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Texas Carnival Triumph Passenger Already Writes Book
A passenger on the Carnival Triumph cruise has written a book about her experience.
The Galveston resident wants to tell the truth about the days at sea without power or running water.
First there was the engine fire that left the Carnival Triumph without power, adrift in the Gulf of Mexico, like a tale from a book.
"We are drifting terribly. The leaning of the ship is very uncomfortable a very uneasy feeling," Christina Peaden says.
Peaden often keeps journals, and this first cruise for her and her family turned into quite a chronicle. Without power, the ship began to list, and some passengers braced for the worst. She says she was the first one with a life jacket on.
The Galveston resident decided to self-publish "Triumph over Calamity" on Amazon in part because she felt complaints about the cruise were overplayed, although she, too, used buckets as toilets like her shipmates.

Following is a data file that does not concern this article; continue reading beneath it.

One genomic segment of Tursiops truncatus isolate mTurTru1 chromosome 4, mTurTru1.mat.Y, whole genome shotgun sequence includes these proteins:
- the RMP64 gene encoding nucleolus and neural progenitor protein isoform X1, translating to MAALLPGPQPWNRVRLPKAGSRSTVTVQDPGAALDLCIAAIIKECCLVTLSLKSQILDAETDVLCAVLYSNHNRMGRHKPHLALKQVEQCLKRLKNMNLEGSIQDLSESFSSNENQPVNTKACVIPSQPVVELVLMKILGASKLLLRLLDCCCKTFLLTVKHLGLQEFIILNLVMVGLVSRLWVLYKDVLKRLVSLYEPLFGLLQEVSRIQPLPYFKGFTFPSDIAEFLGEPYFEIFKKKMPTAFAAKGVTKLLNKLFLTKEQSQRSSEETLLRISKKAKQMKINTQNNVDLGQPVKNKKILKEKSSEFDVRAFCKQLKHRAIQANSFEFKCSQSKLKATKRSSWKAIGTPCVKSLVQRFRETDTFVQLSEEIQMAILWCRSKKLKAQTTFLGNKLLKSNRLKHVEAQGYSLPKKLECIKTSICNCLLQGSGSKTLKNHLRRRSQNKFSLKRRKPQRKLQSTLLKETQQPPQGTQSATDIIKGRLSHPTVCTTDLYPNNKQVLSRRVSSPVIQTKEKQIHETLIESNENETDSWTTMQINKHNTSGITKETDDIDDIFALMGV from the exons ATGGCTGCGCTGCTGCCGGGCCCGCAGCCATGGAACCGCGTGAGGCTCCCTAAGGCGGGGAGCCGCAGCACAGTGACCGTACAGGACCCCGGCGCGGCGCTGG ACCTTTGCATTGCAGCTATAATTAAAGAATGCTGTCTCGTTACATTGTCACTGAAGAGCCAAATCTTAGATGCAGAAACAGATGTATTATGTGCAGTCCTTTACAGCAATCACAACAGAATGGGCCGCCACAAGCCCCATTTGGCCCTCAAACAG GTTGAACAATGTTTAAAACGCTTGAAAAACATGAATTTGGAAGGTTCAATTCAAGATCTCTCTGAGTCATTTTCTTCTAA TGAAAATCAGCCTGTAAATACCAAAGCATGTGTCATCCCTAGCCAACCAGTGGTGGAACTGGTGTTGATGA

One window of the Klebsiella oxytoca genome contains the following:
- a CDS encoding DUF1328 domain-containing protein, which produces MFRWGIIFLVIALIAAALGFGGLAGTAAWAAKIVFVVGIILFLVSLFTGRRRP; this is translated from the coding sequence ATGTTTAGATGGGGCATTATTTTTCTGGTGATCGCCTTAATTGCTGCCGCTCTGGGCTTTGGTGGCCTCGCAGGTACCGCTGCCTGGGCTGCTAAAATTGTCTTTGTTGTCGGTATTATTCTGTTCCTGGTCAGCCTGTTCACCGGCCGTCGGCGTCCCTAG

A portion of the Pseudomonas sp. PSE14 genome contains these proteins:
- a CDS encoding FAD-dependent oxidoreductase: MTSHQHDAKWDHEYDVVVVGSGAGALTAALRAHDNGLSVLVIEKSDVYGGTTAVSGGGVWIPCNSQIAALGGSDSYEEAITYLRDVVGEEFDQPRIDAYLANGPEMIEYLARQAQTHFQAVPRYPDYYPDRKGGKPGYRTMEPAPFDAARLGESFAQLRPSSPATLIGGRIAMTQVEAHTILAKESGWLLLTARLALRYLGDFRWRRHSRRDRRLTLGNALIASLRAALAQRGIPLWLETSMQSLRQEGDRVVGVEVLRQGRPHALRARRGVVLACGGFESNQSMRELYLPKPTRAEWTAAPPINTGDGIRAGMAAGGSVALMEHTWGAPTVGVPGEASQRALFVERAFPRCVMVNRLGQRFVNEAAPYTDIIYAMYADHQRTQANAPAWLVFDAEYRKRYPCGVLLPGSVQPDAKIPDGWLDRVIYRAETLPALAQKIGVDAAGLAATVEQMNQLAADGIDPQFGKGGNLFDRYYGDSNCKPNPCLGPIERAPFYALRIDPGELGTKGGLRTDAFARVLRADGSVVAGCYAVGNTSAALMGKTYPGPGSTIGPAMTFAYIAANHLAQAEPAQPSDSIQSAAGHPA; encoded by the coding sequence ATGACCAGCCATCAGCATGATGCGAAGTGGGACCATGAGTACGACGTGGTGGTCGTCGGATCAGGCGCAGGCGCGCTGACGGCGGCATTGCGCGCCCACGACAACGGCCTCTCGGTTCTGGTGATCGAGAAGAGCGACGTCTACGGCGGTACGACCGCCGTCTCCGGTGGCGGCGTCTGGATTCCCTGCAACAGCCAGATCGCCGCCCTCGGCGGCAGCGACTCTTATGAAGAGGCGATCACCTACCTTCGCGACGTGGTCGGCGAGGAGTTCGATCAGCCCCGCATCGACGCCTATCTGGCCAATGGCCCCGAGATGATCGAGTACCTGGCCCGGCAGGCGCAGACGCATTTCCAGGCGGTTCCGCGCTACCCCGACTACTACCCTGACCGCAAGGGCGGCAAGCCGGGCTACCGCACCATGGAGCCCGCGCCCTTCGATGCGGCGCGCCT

"There was no waste on the floors. There was liquid. It was water," she says.
While there were long lines for food, which was often cold, she said the menu, while repetitive, was good.
"Always fresh salad, fresh fruit, they had yogurt. For dinner we would have shrimp, lobster," Peaden says.
Make no mistake she was frightened at times. When another ship lowered boats with provisions, it got scary.
"It was something you see in the movies, with lifeboats slamming against the ram, the windows busting out," she says.
But overall, this mother of four thought the situation at sea was manageable, and said the crew did the best they could.
In fact, Peaden is planning another cruise on board a Carnival ship in April.